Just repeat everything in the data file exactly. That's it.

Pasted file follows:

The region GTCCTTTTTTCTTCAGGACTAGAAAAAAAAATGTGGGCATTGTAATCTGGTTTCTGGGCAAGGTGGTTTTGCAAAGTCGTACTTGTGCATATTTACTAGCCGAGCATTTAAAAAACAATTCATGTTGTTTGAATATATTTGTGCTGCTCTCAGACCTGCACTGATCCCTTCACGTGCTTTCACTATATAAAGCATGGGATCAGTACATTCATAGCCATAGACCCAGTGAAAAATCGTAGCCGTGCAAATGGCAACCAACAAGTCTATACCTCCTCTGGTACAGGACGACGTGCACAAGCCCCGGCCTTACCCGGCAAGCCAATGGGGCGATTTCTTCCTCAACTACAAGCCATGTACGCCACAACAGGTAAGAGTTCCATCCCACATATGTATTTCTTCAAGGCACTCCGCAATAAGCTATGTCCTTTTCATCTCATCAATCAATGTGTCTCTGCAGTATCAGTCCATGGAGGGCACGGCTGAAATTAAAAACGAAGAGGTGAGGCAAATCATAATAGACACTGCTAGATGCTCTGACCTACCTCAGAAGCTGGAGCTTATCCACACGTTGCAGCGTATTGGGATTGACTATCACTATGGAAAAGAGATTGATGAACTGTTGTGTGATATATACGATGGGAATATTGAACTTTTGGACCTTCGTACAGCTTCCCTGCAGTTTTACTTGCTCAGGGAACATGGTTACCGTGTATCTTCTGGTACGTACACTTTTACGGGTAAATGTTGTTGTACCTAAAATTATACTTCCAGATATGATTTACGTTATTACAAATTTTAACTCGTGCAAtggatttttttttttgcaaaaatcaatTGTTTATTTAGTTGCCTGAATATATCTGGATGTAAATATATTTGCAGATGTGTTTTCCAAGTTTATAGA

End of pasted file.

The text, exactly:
The region GTCCTTTTTTCTTCAGGACTAGAAAAAAAAATGTGGGCATTGTAATCTGGTTTCTGGGCAAGGTGGTTTTGCAAAGTCGTACTTGTGCATATTTACTAGCCGAGCATTTAAAAAACAATTCATGTTGTTTGAATATATTTGTGCTGCTCTCAGACCTGCACTGATCCCTTCACGTGCTTTCACTATATAAAGCATGGGATCAGTACATTCATAGCCATAGACCCAGTGAAAAATCGTAGCCGTGCAAATGGCAACCAACAAGTCTATACCTCCTCTGGTACAGGACGACGTGCACAAGCCCCGGCCTTACCCGGCAAGCCAATGGGGCGATTTCTTCCTCAACTACAAGCCATGTACGCCACAACAGGTAAGAGTTCCATCCCACATATGTATTTCTTCAAGGCACTCCGCAATAAGCTATGTCCTTTTCATCTCATCAATCAATGTGTCTCTGCAGTATCAGTCCATGGAGGGCACGGCTGAAATTAAAAACGAAGAGGTGAGGCAAATCATAATAGACACTGCTAGATGCTCTGACCTACCTCAGAAGCTGGAGCTTATCCACACGTTGCAGCGTATTGGGATTGACTATCACTATGGAAAAGAGATTGATGAACTGTTGTGTGATATATACGATGGGAATATTGAACTTTTGGACCTTCGTACAGCTTCCCTGCAGTTTTACTTGCTCAGGGAACATGGTTACCGTGTATCTTCTGGTACGTACACTTTTACGGGTAAATGTTGTTGTACCTAAAATTATACTTCCAGATATGATTTACGTTATTACAAATTTTAACTCGTGCAAtggatttttttttttgcaaaaatcaatTGTTTATTTAGTTGCCTGAATATATCTGGATGTAAATATATTTGCAGATGTGTTTTCCAAGTTTATAGA